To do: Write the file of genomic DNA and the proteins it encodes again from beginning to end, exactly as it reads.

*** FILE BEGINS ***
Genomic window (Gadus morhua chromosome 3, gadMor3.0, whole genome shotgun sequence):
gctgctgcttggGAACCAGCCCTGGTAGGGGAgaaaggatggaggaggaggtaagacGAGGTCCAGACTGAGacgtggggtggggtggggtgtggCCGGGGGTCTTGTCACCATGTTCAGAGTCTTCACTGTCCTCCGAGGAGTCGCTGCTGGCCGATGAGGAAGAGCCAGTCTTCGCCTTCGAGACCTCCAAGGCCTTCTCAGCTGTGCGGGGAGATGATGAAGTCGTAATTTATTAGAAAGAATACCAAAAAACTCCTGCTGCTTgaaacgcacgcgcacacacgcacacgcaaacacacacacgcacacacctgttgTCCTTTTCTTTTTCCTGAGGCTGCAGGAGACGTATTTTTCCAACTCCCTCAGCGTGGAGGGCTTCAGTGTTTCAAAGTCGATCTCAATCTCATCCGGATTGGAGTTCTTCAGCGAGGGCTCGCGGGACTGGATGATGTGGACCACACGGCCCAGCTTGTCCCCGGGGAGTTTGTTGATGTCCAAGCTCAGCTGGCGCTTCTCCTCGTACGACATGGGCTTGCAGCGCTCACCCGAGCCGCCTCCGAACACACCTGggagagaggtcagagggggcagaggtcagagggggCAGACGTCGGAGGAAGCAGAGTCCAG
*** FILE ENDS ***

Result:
Genomic window (Gadus morhua chromosome 3, gadMor3.0, whole genome shotgun sequence):
gctgctgcttggGAACCAGCCCTGGTAGGGGAgaaaggatggaggaggaggtaagacGAGGTCCAGACTGAGacgtggggtggggtggggtgtggCCGGGGGTCTTGTCACCATGTTCAGAGTCTTCACTGTCCTCCGAGGAGTCGCTGCTGGCCGATGAGGAAGAGCCAGTCTTCGCCTTCGAGACCTCCAAGGCCTTCTCAGCTGTGCGGGGAGATGATGAAGTCGTAATTTATTAGAAAGAATACCAAAAAACTCCTGCTGCTTgaaacgcacgcgcacacacgcacacgcaaacacacacacgcacacacctgttgTCCTTTTCTTTTTCCTGAGGCTGCAGGAGACGTATTTTTCCAACTCCCTCAGCGTGGAGGGCTTCAGTGTTTCAAAGTCGATCTCAATCTCATCCGGATTGGAGTTCTTCAGCGAGGGCTCGCGGGACTGGATGATGTGGACCACACGGCCCAGCTTGTCCCCGGGGAGTTTGTTGATGTCCAAGCTCAGCTGGCGCTTCTCCTCGTACGACATGGGCTTGCAGCGCTCACCCGAGCCGCCTCCGAACACACCTGggagagaggtcagagggggcagaggtcagagggggCAGACGTCGGAGGAAGCAGAGTCCAG